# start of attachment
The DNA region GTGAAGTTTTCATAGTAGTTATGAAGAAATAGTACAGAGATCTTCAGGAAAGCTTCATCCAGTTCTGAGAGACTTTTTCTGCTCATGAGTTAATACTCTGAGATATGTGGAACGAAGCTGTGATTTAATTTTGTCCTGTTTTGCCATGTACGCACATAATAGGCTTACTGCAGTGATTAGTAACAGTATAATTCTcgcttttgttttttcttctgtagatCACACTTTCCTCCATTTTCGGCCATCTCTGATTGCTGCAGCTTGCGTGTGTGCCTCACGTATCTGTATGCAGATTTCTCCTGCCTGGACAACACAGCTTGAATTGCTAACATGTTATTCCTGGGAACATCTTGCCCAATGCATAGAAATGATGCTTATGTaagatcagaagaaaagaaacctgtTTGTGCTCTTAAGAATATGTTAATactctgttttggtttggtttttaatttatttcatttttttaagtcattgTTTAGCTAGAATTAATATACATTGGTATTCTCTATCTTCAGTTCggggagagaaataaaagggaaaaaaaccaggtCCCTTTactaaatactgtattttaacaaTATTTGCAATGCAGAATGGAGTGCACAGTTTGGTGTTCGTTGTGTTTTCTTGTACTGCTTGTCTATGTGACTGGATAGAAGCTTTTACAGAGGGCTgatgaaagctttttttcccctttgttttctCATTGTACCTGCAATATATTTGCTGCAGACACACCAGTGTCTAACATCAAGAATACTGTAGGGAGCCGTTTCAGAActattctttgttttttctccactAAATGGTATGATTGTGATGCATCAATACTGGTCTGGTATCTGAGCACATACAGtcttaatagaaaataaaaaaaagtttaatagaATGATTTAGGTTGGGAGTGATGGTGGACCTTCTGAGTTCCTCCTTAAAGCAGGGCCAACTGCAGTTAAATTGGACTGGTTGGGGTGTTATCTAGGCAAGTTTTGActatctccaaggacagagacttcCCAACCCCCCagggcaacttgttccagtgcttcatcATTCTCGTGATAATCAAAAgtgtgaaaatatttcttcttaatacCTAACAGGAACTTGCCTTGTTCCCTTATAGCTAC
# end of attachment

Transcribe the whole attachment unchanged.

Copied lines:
The DNA region GTGAAGTTTTCATAGTAGTTATGAAGAAATAGTACAGAGATCTTCAGGAAAGCTTCATCCAGTTCTGAGAGACTTTTTCTGCTCATGAGTTAATACTCTGAGATATGTGGAACGAAGCTGTGATTTAATTTTGTCCTGTTTTGCCATGTACGCACATAATAGGCTTACTGCAGTGATTAGTAACAGTATAATTCTcgcttttgttttttcttctgtagatCACACTTTCCTCCATTTTCGGCCATCTCTGATTGCTGCAGCTTGCGTGTGTGCCTCACGTATCTGTATGCAGATTTCTCCTGCCTGGACAACACAGCTTGAATTGCTAACATGTTATTCCTGGGAACATCTTGCCCAATGCATAGAAATGATGCTTATGTaagatcagaagaaaagaaacctgtTTGTGCTCTTAAGAATATGTTAATactctgttttggtttggtttttaatttatttcatttttttaagtcattgTTTAGCTAGAATTAATATACATTGGTATTCTCTATCTTCAGTTCggggagagaaataaaagggaaaaaaaccaggtCCCTTTactaaatactgtattttaacaaTATTTGCAATGCAGAATGGAGTGCACAGTTTGGTGTTCGTTGTGTTTTCTTGTACTGCTTGTCTATGTGACTGGATAGAAGCTTTTACAGAGGGCTgatgaaagctttttttcccctttgttttctCATTGTACCTGCAATATATTTGCTGCAGACACACCAGTGTCTAACATCAAGAATACTGTAGGGAGCCGTTTCAGAActattctttgttttttctccactAAATGGTATGATTGTGATGCATCAATACTGGTCTGGTATCTGAGCACATACAGtcttaatagaaaataaaaaaaagtttaatagaATGATTTAGGTTGGGAGTGATGGTGGACCTTCTGAGTTCCTCCTTAAAGCAGGGCCAACTGCAGTTAAATTGGACTGGTTGGGGTGTTATCTAGGCAAGTTTTGActatctccaaggacagagacttcCCAACCCCCCagggcaacttgttccagtgcttcatcATTCTCGTGATAATCAAAAgtgtgaaaatatttcttcttaatacCTAACAGGAACTTGCCTTGTTCCCTTATAGCTAC